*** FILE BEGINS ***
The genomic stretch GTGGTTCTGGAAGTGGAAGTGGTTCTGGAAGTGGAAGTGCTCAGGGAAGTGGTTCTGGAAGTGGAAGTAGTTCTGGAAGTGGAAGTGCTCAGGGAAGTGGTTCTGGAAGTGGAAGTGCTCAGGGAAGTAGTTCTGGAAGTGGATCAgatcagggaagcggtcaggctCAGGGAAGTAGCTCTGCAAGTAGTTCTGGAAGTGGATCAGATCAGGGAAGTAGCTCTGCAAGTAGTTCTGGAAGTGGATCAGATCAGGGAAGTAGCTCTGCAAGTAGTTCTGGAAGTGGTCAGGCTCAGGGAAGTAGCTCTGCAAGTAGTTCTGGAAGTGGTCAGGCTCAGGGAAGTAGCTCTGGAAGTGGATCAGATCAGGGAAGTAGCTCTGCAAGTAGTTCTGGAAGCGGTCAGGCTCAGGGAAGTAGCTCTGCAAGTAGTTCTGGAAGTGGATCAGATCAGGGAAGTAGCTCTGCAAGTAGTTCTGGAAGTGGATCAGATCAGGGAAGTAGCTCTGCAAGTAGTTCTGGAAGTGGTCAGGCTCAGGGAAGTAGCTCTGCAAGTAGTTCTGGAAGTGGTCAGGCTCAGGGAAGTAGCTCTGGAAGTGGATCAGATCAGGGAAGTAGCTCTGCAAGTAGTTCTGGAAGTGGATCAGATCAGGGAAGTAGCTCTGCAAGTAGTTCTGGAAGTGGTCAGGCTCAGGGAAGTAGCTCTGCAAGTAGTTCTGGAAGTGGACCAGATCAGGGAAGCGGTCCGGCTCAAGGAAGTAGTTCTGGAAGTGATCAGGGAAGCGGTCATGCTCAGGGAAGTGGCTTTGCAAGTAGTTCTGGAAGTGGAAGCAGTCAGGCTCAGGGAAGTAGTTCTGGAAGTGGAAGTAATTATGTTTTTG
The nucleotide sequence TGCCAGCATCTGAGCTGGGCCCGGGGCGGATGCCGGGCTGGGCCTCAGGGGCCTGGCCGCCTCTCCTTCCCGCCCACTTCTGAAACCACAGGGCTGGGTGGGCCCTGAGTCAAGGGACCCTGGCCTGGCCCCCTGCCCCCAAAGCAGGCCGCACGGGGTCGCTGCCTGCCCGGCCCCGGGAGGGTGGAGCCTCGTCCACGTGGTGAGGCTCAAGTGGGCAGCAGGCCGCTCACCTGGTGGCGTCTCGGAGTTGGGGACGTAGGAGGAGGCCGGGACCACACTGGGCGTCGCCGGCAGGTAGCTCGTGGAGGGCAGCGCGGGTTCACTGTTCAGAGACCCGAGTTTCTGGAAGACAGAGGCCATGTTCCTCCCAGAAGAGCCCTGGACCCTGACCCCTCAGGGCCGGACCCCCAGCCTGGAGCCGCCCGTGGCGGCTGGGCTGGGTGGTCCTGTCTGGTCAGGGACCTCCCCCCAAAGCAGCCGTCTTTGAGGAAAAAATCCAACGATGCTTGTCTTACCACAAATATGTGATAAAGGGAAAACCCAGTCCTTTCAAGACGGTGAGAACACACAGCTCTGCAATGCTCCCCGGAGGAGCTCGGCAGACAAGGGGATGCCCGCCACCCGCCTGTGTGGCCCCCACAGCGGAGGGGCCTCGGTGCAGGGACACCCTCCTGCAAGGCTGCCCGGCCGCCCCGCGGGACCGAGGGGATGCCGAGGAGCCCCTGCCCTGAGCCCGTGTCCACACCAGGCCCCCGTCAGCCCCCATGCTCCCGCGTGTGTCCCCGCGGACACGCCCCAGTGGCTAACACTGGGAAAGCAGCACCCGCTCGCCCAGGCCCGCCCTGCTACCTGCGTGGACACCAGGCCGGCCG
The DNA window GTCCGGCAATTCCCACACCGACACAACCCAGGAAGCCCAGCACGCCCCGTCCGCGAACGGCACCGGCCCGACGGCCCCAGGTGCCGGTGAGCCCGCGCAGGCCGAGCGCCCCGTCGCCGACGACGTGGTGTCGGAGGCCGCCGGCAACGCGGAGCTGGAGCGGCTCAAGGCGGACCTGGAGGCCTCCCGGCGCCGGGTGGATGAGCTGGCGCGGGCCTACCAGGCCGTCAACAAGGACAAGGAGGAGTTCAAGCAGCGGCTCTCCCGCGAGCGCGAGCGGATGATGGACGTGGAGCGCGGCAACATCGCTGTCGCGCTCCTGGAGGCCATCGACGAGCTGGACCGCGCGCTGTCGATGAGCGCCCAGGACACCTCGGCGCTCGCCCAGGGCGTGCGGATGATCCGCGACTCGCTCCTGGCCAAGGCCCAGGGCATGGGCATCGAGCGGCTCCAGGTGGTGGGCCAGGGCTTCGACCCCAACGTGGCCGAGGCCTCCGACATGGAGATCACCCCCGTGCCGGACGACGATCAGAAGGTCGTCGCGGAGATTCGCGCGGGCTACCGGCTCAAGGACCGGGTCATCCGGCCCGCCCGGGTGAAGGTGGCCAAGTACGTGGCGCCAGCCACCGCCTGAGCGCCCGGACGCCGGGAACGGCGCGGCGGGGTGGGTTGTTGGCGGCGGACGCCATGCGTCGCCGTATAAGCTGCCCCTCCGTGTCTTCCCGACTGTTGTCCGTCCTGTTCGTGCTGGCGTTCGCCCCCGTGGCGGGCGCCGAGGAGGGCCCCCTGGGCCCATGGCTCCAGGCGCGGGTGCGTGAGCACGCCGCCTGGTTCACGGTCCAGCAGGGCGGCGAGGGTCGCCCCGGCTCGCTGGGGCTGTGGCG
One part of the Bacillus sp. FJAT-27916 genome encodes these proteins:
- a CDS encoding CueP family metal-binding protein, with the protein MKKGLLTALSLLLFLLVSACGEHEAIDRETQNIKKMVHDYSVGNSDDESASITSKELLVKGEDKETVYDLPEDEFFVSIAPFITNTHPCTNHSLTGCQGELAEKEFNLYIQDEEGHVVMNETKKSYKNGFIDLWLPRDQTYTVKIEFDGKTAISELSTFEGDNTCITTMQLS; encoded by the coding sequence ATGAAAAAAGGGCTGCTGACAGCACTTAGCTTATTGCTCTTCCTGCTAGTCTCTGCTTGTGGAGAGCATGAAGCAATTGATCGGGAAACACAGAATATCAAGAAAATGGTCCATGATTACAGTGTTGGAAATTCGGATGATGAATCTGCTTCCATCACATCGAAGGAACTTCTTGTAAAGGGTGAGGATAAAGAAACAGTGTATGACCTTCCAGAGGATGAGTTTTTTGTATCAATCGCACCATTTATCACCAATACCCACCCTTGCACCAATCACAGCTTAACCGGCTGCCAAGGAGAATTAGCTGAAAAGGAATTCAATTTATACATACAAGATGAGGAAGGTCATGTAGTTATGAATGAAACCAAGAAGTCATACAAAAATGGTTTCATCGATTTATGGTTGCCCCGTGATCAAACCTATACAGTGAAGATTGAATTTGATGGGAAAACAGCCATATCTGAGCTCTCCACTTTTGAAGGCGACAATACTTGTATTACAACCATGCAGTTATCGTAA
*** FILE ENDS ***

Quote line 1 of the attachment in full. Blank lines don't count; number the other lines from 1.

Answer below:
The genomic stretch GTGGTTCTGGAAGTGGAAGTGGTTCTGGAAGTGGAAGTGCTCAGGGAAGTGGTTCTGGAAGTGGAAGTAGTTCTGGAAGTGGAAGTGCTCAGGGAAGTGGTTCTGGAAGTGGAAGTGCTCAGGGAAGTAGTTCTGGAAGTGGATCAgatcagggaagcggtcaggctCAGGGAAGTAGCTCTGCAAGTAGTTCTGGAAGTGGATCAGATCAGGGAAGTAGCTCTGCAAGTAGTTCTGGAAGTGGATCAGATCAGGGAAGTAGCTCTGCAAGTAGTTCTGGAAGTGGTCAGGCTCAGGGAAGTAGCTCTGCAAGTAGTTCTGGAAGTGGTCAGGCTCAGGGAAGTAGCTCTGGAAGTGGATCAGATCAGGGAAGTAGCTCTGCAAGTAGTTCTGGAAGCGGTCAGGCTCAGGGAAGTAGCTCTGCAAGTAGTTCTGGAAGTGGATCAGATCAGGGAAGTAGCTCTGCAAGTAGTTCTGGAAGTGGATCAGATCAGGGAAGTAGCTCTGCAAGTAGTTCTGGAAGTGGTCAGGCTCAGGGAAGTAGCTCTGCAAGTAGTTCTGGAAGTGGTCAGGCTCAGGGAAGTAGCTCTGGAAGTGGATCAGATCAGGGAAGTAGCTCTGCAAGTAGTTCTGGAAGTGGATCAGATCAGGGAAGTAGCTCTGCAAGTAGTTCTGGAAGTGGTCAGGCTCAGGGAAGTAGCTCTGCAAGTAGTTCTGGAAGTGGACCAGATCAGGGAAGCGGTCCGGCTCAAGGAAGTAGTTCTGGAAGTGATCAGGGAAGCGGTCATGCTCAGGGAAGTGGCTTTGCAAGTAGTTCTGGAAGTGGAAGCAGTCAGGCTCAGGGAAGTAGTTCTGGAAGTGGAAGTAATTATGTTTTTG